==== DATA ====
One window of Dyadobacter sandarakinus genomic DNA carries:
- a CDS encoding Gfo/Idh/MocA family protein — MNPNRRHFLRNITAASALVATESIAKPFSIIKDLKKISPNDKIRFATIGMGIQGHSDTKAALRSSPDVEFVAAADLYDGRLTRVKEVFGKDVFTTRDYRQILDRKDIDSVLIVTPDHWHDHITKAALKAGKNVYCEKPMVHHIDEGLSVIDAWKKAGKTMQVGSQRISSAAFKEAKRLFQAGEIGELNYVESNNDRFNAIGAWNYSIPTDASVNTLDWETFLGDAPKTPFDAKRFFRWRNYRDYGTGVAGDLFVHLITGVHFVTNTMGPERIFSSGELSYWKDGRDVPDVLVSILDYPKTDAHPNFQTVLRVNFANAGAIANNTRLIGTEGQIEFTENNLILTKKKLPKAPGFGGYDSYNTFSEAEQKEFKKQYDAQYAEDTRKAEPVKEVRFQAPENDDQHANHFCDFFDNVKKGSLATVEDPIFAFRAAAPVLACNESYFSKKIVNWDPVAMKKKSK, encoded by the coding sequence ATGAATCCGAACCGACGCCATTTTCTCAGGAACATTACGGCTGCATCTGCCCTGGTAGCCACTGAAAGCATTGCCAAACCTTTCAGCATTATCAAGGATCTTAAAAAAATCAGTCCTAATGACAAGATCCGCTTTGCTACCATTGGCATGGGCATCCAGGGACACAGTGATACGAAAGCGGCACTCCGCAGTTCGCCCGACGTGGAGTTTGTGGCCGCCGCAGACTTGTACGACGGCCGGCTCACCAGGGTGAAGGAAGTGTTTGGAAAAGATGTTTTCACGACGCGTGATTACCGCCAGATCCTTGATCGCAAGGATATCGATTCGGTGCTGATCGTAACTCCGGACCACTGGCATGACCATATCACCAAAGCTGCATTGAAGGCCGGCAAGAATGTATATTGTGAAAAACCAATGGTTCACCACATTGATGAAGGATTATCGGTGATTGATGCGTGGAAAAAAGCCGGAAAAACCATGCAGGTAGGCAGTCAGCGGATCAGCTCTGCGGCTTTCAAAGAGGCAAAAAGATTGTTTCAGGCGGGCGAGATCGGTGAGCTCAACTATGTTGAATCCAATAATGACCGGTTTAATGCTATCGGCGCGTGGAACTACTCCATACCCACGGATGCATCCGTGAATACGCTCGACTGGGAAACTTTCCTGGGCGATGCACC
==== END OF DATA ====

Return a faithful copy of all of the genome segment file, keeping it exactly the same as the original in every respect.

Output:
One window of Dyadobacter sandarakinus genomic DNA carries:
- a CDS encoding Gfo/Idh/MocA family protein — MNPNRRHFLRNITAASALVATESIAKPFSIIKDLKKISPNDKIRFATIGMGIQGHSDTKAALRSSPDVEFVAAADLYDGRLTRVKEVFGKDVFTTRDYRQILDRKDIDSVLIVTPDHWHDHITKAALKAGKNVYCEKPMVHHIDEGLSVIDAWKKAGKTMQVGSQRISSAAFKEAKRLFQAGEIGELNYVESNNDRFNAIGAWNYSIPTDASVNTLDWETFLGDAPKTPFDAKRFFRWRNYRDYGTGVAGDLFVHLITGVHFVTNTMGPERIFSSGELSYWKDGRDVPDVLVSILDYPKTDAHPNFQTVLRVNFANAGAIANNTRLIGTEGQIEFTENNLILTKKKLPKAPGFGGYDSYNTFSEAEQKEFKKQYDAQYAEDTRKAEPVKEVRFQAPENDDQHANHFCDFFDNVKKGSLATVEDPIFAFRAAAPVLACNESYFSKKIVNWDPVAMKKKSK, encoded by the coding sequence ATGAATCCGAACCGACGCCATTTTCTCAGGAACATTACGGCTGCATCTGCCCTGGTAGCCACTGAAAGCATTGCCAAACCTTTCAGCATTATCAAGGATCTTAAAAAAATCAGTCCTAATGACAAGATCCGCTTTGCTACCATTGGCATGGGCATCCAGGGACACAGTGATACGAAAGCGGCACTCCGCAGTTCGCCCGACGTGGAGTTTGTGGCCGCCGCAGACTTGTACGACGGCCGGCTCACCAGGGTGAAGGAAGTGTTTGGAAAAGATGTTTTCACGACGCGTGATTACCGCCAGATCCTTGATCGCAAGGATATCGATTCGGTGCTGATCGTAACTCCGGACCACTGGCATGACCATATCACCAAAGCTGCATTGAAGGCCGGCAAGAATGTATATTGTGAAAAACCAATGGTTCACCACATTGATGAAGGATTATCGGTGATTGATGCGTGGAAAAAAGCCGGAAAAACCATGCAGGTAGGCAGTCAGCGGATCAGCTCTGCGGCTTTCAAAGAGGCAAAAAGATTGTTTCAGGCGGGCGAGATCGGTGAGCTCAACTATGTTGAATCCAATAATGACCGGTTTAATGCTATCGGCGCGTGGAACTACTCCATACCCACGGATGCATCCGTGAATACGCTCGACTGGGAAACTTTCCTGGGCGATGCACC